Currently I am using chemical genetics, siRNA screens and mass spectrometry- based proteomics to probe the Wnt/ -catenin signaling pathway. Using these techniques we identified Tec kinases as negative regulators of Wnt/ -catenin signaling. Because mutations in the Tec kinase BTK are responsible for X-linked agammaglobulinemia, we sought to corroborate our original findings in B cells. We found that Tec kinases also negatively regulate Wnt/ -catenin signaling in B cells in culture. This work has led me to the hypothesis that the interplay of Tec kinases and Wnt signaling will have a significant role in hematopoiesis in vivo. I am applying for the Pathway to Independence Award in order to extend my postdoctoral training so that I can learn about animal models of disease and hematopoiesis and gain practical knowledge of how to dissect mice and collect bone marrow, how to perform murine bone marrow transplantation experiments and how to analyze these experiments by flow cytometry. As outlined in the proposal, I will use all of these methods in order to test my hypothesis. As an independent investigator I plan to exploit my unique position at the intersection of proteomics and hematopoiesis to explore the molecular mechanisms of signal transduction in cellular differentiation. Not only would this direction allow me to fully utilize my training to date, it would allow me to enter a field that has important clinical implications, such as cord blood engraftment, bone marrow transplant and cancer treatments.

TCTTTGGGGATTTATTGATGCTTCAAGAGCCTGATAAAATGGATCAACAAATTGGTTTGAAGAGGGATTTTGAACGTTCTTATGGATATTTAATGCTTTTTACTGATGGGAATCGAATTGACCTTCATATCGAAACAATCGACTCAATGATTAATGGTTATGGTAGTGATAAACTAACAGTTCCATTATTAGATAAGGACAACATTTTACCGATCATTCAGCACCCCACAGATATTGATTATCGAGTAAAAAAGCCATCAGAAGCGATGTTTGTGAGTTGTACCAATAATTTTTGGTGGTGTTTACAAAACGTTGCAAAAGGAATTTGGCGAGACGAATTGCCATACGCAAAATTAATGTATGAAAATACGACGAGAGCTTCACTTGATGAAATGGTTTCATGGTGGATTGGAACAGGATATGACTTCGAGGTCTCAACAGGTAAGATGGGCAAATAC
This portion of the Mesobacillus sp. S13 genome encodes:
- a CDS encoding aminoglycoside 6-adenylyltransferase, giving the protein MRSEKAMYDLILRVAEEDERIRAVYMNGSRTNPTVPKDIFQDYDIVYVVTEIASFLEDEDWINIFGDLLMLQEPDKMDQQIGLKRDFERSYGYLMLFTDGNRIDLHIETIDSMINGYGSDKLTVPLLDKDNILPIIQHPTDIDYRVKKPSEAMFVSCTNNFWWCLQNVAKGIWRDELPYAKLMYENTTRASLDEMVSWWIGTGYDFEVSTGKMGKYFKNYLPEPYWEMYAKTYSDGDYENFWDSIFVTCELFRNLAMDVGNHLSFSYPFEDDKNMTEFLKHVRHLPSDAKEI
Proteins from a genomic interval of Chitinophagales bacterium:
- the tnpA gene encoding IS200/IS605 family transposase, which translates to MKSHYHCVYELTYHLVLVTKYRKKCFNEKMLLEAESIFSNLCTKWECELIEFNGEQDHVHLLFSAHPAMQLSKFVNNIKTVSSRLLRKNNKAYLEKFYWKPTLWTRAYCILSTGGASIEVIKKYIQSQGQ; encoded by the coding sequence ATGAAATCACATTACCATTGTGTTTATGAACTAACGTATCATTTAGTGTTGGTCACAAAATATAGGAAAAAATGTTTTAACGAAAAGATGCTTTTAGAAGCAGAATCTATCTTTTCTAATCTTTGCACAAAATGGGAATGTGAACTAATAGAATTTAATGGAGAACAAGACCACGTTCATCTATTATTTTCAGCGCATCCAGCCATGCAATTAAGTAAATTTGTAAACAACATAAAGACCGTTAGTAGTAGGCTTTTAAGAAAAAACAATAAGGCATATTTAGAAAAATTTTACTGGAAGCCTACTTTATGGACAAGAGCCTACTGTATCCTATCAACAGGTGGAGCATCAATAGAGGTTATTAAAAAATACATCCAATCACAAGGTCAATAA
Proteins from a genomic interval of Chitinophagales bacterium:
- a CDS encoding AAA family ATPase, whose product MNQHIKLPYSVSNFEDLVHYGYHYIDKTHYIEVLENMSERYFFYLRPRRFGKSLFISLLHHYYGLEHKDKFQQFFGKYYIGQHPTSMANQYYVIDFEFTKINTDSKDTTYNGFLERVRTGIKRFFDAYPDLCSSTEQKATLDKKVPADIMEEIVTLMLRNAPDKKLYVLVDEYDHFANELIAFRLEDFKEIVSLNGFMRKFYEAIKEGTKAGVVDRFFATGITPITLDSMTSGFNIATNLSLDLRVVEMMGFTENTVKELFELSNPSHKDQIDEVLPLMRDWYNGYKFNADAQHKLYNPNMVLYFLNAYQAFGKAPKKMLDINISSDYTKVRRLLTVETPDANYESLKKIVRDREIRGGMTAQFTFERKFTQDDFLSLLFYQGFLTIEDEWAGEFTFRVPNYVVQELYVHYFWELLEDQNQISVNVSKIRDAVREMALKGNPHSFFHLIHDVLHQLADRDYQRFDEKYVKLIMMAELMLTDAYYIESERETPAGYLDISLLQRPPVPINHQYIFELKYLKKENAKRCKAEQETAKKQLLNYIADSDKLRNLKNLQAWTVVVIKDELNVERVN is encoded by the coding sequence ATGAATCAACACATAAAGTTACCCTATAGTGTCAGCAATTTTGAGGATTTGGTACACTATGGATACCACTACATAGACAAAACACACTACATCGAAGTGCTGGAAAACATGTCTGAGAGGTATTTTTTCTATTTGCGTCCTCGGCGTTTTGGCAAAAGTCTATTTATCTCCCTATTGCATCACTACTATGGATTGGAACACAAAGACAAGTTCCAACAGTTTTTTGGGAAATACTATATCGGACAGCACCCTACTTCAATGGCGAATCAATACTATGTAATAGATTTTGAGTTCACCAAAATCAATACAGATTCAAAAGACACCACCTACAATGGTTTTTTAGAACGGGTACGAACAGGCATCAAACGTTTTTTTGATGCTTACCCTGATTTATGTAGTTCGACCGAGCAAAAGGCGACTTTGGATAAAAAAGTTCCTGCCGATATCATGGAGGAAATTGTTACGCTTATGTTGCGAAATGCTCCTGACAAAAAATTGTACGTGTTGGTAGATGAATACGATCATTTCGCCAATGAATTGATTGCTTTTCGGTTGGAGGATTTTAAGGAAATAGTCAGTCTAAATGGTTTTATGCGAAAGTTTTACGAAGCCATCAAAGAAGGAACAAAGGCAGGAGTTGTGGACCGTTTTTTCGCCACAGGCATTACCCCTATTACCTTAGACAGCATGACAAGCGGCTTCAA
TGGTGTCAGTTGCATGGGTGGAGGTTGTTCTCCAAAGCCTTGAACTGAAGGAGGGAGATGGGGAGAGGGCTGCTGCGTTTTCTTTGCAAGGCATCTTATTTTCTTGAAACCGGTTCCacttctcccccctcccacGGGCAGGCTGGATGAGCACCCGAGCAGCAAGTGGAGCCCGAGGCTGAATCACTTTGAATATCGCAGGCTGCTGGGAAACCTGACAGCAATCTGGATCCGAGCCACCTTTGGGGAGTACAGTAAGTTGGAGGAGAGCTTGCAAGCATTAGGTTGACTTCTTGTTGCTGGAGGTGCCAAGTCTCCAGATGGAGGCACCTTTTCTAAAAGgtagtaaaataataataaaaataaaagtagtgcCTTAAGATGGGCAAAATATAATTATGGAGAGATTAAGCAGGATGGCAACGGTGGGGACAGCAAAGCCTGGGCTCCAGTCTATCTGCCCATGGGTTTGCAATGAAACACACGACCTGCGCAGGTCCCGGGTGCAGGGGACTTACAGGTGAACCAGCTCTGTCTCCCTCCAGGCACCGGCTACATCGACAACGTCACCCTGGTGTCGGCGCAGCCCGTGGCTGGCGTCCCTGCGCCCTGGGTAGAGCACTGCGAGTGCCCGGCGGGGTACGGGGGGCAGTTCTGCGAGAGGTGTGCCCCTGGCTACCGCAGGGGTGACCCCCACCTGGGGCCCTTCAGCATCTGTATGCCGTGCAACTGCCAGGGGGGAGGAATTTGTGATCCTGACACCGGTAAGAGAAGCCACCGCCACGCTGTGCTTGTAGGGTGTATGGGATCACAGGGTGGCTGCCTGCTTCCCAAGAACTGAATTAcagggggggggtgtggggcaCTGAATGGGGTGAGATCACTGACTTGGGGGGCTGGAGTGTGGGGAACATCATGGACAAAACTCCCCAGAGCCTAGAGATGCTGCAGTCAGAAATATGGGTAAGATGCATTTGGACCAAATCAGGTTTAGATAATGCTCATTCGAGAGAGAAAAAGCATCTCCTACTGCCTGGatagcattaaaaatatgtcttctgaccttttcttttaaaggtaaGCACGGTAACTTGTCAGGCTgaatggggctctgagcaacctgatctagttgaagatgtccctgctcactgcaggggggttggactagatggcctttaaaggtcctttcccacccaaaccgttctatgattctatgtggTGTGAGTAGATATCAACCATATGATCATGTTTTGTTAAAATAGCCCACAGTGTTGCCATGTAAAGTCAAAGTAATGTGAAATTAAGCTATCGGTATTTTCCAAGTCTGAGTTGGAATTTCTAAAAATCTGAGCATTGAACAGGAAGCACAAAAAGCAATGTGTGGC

In addition to testing an interesting basic science hypothesis, the results of this proposal are likely to be relevant to the mission of the NHLBI in two areas: 1) informing clinicians treating patients diagnosed with X-linked agammaglobulinemia to focus attention to Wnt/ -catenin related symptoms such as colorectal carcinoma, and 2) using Tec kinase inhibition to increase the efficacy of human cord blood in clinical engraftment.
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